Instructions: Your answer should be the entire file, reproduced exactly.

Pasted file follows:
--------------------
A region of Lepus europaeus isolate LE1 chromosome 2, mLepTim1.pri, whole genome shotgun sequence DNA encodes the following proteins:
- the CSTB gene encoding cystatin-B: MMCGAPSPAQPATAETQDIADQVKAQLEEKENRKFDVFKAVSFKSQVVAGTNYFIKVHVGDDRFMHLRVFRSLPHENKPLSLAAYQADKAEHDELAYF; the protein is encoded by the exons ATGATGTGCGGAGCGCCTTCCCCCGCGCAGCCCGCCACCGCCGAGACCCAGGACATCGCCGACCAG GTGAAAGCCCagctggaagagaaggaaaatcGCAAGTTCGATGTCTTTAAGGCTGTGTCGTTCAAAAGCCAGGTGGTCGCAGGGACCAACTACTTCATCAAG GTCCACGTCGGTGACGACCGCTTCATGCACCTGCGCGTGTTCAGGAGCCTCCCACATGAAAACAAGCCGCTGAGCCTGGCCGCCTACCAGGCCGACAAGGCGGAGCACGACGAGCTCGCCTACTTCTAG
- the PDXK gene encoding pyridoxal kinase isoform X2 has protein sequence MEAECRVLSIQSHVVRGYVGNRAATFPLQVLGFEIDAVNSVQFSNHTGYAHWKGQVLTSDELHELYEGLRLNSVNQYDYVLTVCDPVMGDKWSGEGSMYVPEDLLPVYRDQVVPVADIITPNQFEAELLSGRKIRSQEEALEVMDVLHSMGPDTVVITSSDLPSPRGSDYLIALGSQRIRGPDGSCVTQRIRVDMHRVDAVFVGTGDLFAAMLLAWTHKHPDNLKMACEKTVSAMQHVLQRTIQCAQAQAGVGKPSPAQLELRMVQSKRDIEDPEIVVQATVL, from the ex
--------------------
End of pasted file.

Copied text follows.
A region of Lepus europaeus isolate LE1 chromosome 2, mLepTim1.pri, whole genome shotgun sequence DNA encodes the following proteins:
- the CSTB gene encoding cystatin-B: MMCGAPSPAQPATAETQDIADQVKAQLEEKENRKFDVFKAVSFKSQVVAGTNYFIKVHVGDDRFMHLRVFRSLPHENKPLSLAAYQADKAEHDELAYF; the protein is encoded by the exons ATGATGTGCGGAGCGCCTTCCCCCGCGCAGCCCGCCACCGCCGAGACCCAGGACATCGCCGACCAG GTGAAAGCCCagctggaagagaaggaaaatcGCAAGTTCGATGTCTTTAAGGCTGTGTCGTTCAAAAGCCAGGTGGTCGCAGGGACCAACTACTTCATCAAG GTCCACGTCGGTGACGACCGCTTCATGCACCTGCGCGTGTTCAGGAGCCTCCCACATGAAAACAAGCCGCTGAGCCTGGCCGCCTACCAGGCCGACAAGGCGGAGCACGACGAGCTCGCCTACTTCTAG
- the PDXK gene encoding pyridoxal kinase isoform X2 has protein sequence MEAECRVLSIQSHVVRGYVGNRAATFPLQVLGFEIDAVNSVQFSNHTGYAHWKGQVLTSDELHELYEGLRLNSVNQYDYVLTVCDPVMGDKWSGEGSMYVPEDLLPVYRDQVVPVADIITPNQFEAELLSGRKIRSQEEALEVMDVLHSMGPDTVVITSSDLPSPRGSDYLIALGSQRIRGPDGSCVTQRIRVDMHRVDAVFVGTGDLFAAMLLAWTHKHPDNLKMACEKTVSAMQHVLQRTIQCAQAQAGVGKPSPAQLELRMVQSKRDIEDPEIVVQATVL, from the ex